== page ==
Cereals 2021: E-tools to help plan environmental options

Three e-tools to help with the on-farm planning and delivery of environmental schemes were being demonstrated by the UK Centre for Ecology and Hydrology (UKCEH) at Cereals 2021.

Developed as part of the Assist sustainable farming project and available free of charge, the tools can be used separately or together to assess the quality of wildlife habits and identify the most suitable places for different environmental management options.

E-Surveyor identifies plant species from pictures taken with a smartphone. With this information, it can then inform users on the insects associated with the plants and identify any plant species that have not successfully grown from a seed mix.

“It helps to determine the function of any habitats. With payment by results being discussed, it could have a role in the benchmarking of habitats and show how to improve them,” says UKCEH computational ecologist Tom August.

See also: Free app to help growers with cropping for ELM scheme

Environmental outcomes

E-Planner is a web-based tool that indicates the suitability of different areas of the farm for various environmental outcomes, by using detailed spatial information on topography, soils, nearby habitats and other landscape features.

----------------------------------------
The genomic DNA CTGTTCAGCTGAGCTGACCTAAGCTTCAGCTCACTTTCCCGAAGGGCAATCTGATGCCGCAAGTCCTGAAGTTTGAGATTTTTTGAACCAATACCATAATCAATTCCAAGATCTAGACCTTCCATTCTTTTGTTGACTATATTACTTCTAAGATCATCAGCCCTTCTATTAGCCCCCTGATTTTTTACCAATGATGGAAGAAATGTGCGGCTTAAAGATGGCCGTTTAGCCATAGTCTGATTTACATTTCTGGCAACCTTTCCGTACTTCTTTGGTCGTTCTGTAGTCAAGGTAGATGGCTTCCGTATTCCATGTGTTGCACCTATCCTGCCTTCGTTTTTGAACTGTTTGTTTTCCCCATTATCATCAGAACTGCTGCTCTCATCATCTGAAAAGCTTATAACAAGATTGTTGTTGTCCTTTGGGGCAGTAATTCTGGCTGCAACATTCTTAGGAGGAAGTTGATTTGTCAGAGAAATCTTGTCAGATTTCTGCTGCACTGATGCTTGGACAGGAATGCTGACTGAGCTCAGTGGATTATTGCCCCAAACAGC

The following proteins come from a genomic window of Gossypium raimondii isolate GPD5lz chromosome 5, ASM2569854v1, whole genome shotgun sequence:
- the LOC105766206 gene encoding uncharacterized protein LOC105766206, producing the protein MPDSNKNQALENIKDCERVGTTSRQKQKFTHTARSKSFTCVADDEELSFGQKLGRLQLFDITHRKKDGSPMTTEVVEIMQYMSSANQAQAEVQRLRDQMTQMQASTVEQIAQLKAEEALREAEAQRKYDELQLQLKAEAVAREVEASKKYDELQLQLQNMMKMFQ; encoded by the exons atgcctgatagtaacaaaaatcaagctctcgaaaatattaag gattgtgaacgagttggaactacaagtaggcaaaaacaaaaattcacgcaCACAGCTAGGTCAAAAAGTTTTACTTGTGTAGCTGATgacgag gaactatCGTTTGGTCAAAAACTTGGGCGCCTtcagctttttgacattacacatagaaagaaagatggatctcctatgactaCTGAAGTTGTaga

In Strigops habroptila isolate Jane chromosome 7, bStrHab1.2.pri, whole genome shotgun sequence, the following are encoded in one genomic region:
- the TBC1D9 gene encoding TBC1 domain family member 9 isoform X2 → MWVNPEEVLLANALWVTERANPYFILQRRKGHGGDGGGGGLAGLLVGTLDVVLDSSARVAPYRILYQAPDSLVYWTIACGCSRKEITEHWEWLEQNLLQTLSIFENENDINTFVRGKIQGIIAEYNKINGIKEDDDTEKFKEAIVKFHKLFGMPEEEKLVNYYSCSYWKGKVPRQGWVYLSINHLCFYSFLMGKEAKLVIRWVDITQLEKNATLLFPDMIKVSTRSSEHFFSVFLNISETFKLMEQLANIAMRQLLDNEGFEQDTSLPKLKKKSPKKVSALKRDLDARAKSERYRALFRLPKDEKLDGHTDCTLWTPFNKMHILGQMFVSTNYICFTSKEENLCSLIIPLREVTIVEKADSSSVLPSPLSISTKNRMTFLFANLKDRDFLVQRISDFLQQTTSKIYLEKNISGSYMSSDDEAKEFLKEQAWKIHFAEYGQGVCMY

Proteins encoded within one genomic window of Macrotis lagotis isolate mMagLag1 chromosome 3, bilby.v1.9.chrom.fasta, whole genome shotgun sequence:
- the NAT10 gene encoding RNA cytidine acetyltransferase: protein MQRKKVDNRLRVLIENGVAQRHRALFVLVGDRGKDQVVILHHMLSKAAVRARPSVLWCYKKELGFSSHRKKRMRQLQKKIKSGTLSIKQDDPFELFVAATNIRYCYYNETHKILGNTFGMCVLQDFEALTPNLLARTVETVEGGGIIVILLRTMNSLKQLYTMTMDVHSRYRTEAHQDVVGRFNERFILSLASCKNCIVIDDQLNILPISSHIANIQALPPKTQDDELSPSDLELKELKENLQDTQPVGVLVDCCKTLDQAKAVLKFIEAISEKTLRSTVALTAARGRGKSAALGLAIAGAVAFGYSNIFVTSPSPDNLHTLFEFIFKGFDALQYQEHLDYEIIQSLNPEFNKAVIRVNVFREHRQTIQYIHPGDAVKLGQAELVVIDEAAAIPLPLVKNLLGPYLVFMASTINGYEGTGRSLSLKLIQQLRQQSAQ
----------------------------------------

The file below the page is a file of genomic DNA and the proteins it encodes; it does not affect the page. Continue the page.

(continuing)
It scores each 5x5m area for its potential for creating habitat and displays them as “heat maps”, allowing users to match habitats to outcomes or investigate where the best location would be to achieve certain outcomes.

“If water protection is your aim, a wild bird food option – which allows fertiliser use – may not be the best choice. A flower-rich pollinator mix is usually more appropriate for buffering,” says the centre’s science area lead for biodiversity, Richard Pywell.

E-Viewer then takes these suitability maps and puts them into virtual reality. Used as a “What If?” tool, it is a powerful way of showing what a landscape would look like if changes were made to it and different habitats established.

“In a traditional, open landscape, for example, planting trees in the wrong place could have implications for views and negative effects on ecotourism,” says Prof Pywell.

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